Over twenty children have gone missing, some normal, some Weyrd, and Bela is there as chief spy/cop/enforcer to hire her to find out where the children have gone and who has taken them.
This is a solid Urban Fantasy set in an ‘other’ Brisbane where the Weyrd blend in as the homeless, the drunk, the disenfranchised and the alternative community. Angela Slatter’s voice, though distinctively unique and hers, reminds me a little of Jim Butcher (Dresden files) and Seanan McGuire (The Incryptid and October Daye books). Predominantly because Slatter combines high octane, fast paced action with PI Procedural, a whole host of wonderful creatures (not just bog standard vampires and werewolves), a cracking sense of humour and a deeper thread running through it. That thread? Racism, prejudice and treatment of other. Slatter isn’t afraid to veer towards the issue of how ‘other’ is often treated and her cast of characters is wonderfully diverse. Add to this the ongoing tension between Bela and Verity (how can he really beget ex when she blooming well works with him?) and how this affects her, and you have a great addition to the genre, and one I predict will last  the long haul.
Smashing book which kept me reading through the night, as in, couldn’t put down! Splendidly written too.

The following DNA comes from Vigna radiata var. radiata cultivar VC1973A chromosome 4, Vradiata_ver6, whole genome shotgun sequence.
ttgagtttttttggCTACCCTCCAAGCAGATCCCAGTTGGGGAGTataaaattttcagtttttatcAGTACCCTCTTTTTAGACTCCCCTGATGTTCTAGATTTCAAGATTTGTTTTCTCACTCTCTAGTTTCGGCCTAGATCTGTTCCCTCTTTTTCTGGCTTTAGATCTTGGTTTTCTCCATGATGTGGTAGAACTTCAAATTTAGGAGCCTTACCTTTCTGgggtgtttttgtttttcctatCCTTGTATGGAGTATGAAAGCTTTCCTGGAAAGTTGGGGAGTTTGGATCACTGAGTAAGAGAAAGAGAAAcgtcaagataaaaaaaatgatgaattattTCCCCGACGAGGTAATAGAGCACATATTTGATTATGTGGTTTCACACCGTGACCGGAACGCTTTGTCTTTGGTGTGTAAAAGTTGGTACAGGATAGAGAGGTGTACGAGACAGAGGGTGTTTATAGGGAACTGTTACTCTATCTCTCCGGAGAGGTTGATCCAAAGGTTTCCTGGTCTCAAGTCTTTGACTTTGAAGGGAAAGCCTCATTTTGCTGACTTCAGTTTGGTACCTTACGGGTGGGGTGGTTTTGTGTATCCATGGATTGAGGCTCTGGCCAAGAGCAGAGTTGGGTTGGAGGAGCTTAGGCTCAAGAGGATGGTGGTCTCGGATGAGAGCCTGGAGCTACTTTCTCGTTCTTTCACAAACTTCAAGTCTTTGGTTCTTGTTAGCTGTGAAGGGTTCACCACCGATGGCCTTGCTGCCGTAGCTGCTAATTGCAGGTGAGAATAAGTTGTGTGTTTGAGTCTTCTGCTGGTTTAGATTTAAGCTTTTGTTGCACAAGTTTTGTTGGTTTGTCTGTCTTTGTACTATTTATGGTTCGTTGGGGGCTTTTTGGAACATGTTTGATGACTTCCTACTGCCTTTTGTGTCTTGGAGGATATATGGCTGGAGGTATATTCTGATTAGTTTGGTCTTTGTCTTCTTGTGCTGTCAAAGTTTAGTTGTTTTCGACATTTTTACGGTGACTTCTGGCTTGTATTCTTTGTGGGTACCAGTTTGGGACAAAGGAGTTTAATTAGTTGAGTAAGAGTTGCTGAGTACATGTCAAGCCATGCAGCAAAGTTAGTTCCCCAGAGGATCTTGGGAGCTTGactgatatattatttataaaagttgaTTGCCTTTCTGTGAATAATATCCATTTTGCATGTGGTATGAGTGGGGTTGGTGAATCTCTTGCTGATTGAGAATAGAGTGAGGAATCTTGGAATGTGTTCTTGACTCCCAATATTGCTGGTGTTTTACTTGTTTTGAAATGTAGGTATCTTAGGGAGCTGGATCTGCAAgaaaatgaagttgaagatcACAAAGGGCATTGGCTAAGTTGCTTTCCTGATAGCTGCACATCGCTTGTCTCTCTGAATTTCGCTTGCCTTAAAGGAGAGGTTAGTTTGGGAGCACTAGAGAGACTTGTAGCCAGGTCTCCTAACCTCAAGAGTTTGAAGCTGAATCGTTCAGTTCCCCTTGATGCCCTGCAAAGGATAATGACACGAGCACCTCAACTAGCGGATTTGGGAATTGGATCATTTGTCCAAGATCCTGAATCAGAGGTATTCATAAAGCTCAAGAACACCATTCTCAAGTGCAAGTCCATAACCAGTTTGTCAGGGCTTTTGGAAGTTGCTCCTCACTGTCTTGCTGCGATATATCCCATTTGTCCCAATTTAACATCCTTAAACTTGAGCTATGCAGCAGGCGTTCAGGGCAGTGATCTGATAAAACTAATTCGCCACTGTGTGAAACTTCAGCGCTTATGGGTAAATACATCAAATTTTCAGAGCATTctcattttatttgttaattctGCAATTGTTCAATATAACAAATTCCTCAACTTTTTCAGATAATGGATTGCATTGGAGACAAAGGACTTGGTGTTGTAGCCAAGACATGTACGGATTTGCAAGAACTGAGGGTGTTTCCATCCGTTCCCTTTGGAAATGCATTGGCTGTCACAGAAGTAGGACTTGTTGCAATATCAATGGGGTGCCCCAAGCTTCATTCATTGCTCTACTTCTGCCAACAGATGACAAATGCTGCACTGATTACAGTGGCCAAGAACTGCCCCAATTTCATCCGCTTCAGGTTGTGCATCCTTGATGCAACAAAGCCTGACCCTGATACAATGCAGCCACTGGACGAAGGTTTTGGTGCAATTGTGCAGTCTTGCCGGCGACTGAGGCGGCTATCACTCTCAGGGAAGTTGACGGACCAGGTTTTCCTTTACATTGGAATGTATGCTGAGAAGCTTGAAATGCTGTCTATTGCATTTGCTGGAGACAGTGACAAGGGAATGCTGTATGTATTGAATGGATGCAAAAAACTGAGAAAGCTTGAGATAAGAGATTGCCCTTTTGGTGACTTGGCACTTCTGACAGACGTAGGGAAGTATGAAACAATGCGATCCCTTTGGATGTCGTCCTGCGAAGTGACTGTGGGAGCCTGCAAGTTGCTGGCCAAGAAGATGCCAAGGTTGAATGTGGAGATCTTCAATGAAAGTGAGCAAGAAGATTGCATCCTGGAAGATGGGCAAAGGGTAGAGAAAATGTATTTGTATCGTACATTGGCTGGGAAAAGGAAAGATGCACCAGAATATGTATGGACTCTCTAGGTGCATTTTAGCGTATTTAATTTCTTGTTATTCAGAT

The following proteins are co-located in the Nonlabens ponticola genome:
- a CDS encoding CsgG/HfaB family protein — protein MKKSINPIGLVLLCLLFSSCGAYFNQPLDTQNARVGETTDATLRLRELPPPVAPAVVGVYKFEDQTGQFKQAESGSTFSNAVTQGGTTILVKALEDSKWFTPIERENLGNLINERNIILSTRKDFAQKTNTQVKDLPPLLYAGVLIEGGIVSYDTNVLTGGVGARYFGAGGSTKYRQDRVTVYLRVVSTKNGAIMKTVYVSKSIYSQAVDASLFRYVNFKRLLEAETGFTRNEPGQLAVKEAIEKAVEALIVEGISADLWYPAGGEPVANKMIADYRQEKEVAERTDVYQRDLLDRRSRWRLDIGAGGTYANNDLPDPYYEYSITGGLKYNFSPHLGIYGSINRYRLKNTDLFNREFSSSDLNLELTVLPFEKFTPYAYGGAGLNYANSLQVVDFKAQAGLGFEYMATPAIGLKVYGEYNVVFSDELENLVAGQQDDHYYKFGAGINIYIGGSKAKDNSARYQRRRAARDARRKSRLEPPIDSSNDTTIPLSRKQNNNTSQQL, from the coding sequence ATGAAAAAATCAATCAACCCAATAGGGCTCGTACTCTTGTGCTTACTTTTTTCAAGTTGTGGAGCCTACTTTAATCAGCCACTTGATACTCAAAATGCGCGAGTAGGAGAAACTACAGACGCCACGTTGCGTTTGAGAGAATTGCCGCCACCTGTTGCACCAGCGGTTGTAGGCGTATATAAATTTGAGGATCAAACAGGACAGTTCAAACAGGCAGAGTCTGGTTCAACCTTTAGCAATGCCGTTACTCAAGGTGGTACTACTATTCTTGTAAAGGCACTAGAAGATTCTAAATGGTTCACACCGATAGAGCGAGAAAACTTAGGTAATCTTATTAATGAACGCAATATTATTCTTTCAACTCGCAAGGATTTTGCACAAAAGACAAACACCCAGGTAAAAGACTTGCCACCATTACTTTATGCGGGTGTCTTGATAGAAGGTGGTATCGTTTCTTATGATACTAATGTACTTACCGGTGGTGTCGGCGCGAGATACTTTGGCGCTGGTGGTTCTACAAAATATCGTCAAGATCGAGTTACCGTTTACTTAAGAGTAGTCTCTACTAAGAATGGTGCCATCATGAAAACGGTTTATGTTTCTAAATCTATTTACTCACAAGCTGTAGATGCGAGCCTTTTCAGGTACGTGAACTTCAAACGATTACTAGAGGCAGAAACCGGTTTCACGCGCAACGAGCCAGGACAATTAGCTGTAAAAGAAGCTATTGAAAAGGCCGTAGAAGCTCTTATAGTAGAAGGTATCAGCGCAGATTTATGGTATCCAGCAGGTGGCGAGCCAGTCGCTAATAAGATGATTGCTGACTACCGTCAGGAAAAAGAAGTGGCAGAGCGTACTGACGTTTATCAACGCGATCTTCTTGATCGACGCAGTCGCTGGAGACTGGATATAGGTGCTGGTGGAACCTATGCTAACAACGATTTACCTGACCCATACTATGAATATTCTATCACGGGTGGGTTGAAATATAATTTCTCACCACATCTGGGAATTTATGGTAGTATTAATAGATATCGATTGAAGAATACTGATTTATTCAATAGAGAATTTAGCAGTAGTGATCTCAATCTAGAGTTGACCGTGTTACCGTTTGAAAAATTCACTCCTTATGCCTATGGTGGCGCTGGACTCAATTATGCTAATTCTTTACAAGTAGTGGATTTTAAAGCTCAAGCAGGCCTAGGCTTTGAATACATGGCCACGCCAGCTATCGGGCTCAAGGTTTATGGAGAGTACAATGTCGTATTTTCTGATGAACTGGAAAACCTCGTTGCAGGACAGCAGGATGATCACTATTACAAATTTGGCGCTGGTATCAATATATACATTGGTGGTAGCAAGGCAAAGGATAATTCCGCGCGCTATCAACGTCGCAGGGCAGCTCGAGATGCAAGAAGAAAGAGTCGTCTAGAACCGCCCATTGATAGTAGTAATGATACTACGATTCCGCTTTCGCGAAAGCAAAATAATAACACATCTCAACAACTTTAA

Trying to Be so Quiet

July 22, 2016 - 1:02 am No Comments

Trying to be so Quiet by James Everington
Published by Boo Books on 12th July 2016s
52 pages

Reviewer: Yvonne Davies


This story is about a man who has recently lost his wife Lizzie from Cancer, set over a couple of months after her death; it follows his life whilst he comes to terms with his loss.
This book is described as a ghost story, but the way the author has written this book, I think it is more than a ghost story. It is a story about bereavement and how the main character tries and gets on with his life. Whilst you are reading this book you really identify with the main character and you can feel his pain whilst he tries to just survive.

Throughout the house there are memories and he thinks that he is seeing Lizzie, is it a ghost or is it his grief playing tricks? Cracks appear in the house again; I felt that it was the cracks appearing in his life. I enjoyed how the author took him back to Oxford where he reminisced about where they met and were happier. This was the first book I have read by this author and I really enjoyed it. Although this is a short story there was so much packed in to the story it made a quick read, and you will  be lost in the story. Whilst you are reading, this have some tissues nearby because you will shed a tear at the raw grief.

A must read, it was wonderful

Dead of Winter

July 17, 2016 - 11:53 pm No Comments

Dead of Winter


Gerri Brightwell
Publisher: Salt Publishing
Page Count: 239
Release date: 2016
Reviewed by Chris Amies

Mike Fisher is a slob. An overweight, down-on-his-luck cab driver in one
of the coldest places on Earth. All he really cares about is his teenage
daughter whom he rarely sees. So when he receives a message from her
that her step-dad is acting strangely – and then she vanishes – he,